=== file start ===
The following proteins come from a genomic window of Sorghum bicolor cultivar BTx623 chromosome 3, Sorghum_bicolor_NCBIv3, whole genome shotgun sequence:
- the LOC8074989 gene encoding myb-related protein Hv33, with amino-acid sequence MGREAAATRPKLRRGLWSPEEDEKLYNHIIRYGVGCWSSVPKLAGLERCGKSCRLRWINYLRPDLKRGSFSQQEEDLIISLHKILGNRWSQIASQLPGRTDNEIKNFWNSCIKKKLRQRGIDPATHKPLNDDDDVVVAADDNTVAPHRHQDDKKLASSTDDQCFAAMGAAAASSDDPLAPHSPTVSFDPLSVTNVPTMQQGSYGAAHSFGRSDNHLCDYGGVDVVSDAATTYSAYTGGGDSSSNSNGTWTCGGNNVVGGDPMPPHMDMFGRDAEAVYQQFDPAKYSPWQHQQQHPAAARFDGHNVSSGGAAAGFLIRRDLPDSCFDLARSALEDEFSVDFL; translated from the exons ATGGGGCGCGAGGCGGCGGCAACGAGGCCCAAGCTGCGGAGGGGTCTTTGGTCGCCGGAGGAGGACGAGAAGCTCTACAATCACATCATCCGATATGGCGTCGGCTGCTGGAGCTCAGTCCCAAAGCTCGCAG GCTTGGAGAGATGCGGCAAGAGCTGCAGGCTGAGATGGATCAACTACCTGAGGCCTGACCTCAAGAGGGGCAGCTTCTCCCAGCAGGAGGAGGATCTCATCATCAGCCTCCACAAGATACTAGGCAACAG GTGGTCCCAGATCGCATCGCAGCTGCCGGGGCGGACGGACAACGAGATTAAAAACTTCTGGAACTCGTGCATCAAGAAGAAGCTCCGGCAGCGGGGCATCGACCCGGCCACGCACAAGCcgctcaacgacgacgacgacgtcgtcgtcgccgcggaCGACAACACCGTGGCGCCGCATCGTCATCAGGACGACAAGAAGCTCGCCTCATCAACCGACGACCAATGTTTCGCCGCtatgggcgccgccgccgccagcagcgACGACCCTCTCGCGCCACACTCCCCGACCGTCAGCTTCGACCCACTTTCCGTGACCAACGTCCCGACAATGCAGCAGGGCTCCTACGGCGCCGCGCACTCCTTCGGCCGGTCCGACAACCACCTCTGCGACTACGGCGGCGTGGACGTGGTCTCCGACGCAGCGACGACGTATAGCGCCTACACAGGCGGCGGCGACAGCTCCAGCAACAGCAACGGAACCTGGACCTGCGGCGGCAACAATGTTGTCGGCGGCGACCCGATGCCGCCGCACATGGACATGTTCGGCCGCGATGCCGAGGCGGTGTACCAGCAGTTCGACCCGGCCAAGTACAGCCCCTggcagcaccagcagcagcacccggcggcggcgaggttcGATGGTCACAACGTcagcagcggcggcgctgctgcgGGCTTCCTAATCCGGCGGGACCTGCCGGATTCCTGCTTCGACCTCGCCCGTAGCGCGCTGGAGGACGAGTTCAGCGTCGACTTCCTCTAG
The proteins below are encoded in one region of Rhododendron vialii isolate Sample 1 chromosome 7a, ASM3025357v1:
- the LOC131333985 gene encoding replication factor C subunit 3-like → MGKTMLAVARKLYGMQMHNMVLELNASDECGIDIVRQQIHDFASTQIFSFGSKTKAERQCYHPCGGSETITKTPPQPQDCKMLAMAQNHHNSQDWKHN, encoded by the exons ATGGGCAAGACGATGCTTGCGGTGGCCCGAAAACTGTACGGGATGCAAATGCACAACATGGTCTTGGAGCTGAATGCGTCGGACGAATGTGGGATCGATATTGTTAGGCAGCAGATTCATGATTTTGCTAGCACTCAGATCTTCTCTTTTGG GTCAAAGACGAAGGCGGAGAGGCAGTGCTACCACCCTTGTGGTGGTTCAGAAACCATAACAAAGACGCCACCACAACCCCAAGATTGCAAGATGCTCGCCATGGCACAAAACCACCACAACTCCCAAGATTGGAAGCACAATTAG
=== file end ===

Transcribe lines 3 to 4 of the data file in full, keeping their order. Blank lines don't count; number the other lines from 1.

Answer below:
The proteins below are encoded in one region of Rhododendron vialii isolate Sample 1 chromosome 7a, ASM3025357v1:
- the LOC131333985 gene encoding replication factor C subunit 3-like → MGKTMLAVARKLYGMQMHNMVLELNASDECGIDIVRQQIHDFASTQIFSFGSKTKAERQCYHPCGGSETITKTPPQPQDCKMLAMAQNHHNSQDWKHN, encoded by the exons ATGGGCAAGACGATGCTTGCGGTGGCCCGAAAACTGTACGGGATGCAAATGCACAACATGGTCTTGGAGCTGAATGCGTCGGACGAATGTGGGATCGATATTGTTAGGCAGCAGATTCATGATTTTGCTAGCACTCAGATCTTCTCTTTTGG GTCAAAGACGAAGGCGGAGAGGCAGTGCTACCACCCTTGTGGTGGTTCAGAAACCATAACAAAGACGCCACCACAACCCCAAGATTGCAAGATGCTCGCCATGGCACAAAACCACCACAACTCCCAAGATTGGAAGCACAATTAG